Listening to the radio on May 18 I heard Jeffrey Archer say:
“Storytelling is a God given gift.”
“But where does that storytelling instinct come from?” The interviewer asked.
“I think that’s God-given. I always say to young people when they say to me, ‘I want to write a book Jeffrey,’ and I say ‘well you have to decide whether you’re a writer, or whether you’re a storyteller. And storytellers - like ballet dancers, and like opera singers, and like painters - it’s a God-given gift. Writing you can do it on a good education, marvelous command of language, good upbringing, that all helps, but storytelling, it’s a gift.”
My ears perked up.
The storyteller is one of Stuart Brown’s player types.
As is the kinaesthete (Archer’s ballet dancer perhaps,)
And the artist creator (Archer’s painter)
And I have added another, The Musician (Archer’s opera singer.)
I am reminded of Brown’s belief that "When people know their core truths and live in accord with what I call their 'play personality,' the result is always a life of incredible power and grace." (Brown, 2009)
I’m not a Christian, but there seems to be a theme between these men’s language; would a life lived in accord with your ‘god-given’ gift not be a life of incredible power and grace?
I think also of the importance of uncovering and living in accordance with your purpose that is central to the spiritual practices of many cultures. (See, for example, Malidoma Some’s account of Dagara ideas around this).
And I think of Bill Plotkin’s writing about the soul.
Are our player types somehow our ‘god given gifts?’ God meaning what you will; that which we come into the world with, the irrepresable well spring of aliveness within us that wants to flow and causes suffering if we try to pave it over.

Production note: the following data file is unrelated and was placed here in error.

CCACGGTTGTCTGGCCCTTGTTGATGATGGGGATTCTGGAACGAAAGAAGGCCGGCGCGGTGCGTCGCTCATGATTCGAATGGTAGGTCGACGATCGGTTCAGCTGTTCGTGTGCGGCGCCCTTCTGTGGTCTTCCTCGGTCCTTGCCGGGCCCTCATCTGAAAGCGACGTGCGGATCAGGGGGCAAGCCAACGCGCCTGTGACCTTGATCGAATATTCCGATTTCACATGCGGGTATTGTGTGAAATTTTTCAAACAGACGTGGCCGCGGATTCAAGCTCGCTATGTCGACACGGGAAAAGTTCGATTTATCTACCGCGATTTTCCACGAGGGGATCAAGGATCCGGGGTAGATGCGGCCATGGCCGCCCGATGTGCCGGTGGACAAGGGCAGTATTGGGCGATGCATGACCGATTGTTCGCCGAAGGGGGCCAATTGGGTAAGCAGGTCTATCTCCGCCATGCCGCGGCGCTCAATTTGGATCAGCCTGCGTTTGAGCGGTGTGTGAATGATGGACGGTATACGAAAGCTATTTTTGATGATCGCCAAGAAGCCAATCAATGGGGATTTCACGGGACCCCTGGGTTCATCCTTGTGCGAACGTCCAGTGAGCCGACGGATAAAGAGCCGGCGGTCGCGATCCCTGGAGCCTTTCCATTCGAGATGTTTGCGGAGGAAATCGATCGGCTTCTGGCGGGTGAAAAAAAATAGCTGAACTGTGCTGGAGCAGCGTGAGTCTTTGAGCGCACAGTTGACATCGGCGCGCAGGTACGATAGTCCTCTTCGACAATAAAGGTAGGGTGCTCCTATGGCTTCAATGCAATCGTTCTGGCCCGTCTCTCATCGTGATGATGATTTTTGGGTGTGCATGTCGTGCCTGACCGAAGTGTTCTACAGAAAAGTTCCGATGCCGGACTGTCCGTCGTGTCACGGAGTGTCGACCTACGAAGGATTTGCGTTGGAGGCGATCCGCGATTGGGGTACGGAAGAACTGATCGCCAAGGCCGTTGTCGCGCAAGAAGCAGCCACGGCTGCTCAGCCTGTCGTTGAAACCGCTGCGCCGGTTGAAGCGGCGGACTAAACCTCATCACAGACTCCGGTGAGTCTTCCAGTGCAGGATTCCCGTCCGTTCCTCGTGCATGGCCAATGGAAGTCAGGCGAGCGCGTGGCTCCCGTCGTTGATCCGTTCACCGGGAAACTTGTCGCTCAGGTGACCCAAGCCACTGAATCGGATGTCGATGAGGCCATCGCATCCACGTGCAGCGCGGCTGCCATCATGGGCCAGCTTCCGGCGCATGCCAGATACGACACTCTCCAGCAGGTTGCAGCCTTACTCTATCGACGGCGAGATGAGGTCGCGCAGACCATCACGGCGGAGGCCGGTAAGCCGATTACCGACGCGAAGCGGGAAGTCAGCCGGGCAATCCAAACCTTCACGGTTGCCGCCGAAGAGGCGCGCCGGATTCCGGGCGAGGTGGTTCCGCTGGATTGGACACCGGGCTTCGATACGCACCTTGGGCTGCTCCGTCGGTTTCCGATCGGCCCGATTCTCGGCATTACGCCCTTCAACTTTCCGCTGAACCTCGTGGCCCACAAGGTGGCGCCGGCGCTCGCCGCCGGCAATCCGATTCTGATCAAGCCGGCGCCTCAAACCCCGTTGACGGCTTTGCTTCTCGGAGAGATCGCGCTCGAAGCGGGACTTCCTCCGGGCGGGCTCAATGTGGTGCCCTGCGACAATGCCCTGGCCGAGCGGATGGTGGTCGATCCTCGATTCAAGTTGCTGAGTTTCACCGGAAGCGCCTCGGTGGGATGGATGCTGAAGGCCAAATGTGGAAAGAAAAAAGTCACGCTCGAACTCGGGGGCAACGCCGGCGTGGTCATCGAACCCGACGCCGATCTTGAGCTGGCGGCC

I interviewed the team last year in an attempt to identify our player types. Each person, when they came to the area about which they were most passionate, used the language of ‘let me’, Let me host, let me sing, let me perform, let me move, let me make you laugh, let me tell you a story.
And I wonder if our player types are somehow our soul’s preferred medium.
In the Fun Fed we think a lot about joy. At the moment we’re thinking about it in terms of softening the controlling part of you – that which tries to ensure success and avoid failure – and making space for the feeling part of you – that which loves, cries, plays, and feels joy.
I tend to call these parts the ‘casing’ and the ‘creature’; others seem to call them the ‘ego’ and the ‘soul.’
So, if our work, ideally, somehow calms the controller and brings out the soul, do our souls speak in different languages and are our play preferences what those languages are??
The preferences are as follows:
The Storyteller – creates, shares and relishes stories
The Artist / creator – paints, sculpts, cooks, gardens
The Joker – spots and delights in opportunities to create laughter
The Kinaesthete – plays in and through the body
(Brown also identifies The Explorer, The Competitor, The Collector and The Director, but my boss has rejected these as not relevant to the Fun Fed [with some disagreement from the team]).
The peformer – loves to play before an audience
The musician – finds home in sound
The engineer – delights in making and fixing things; precision, physics, timing.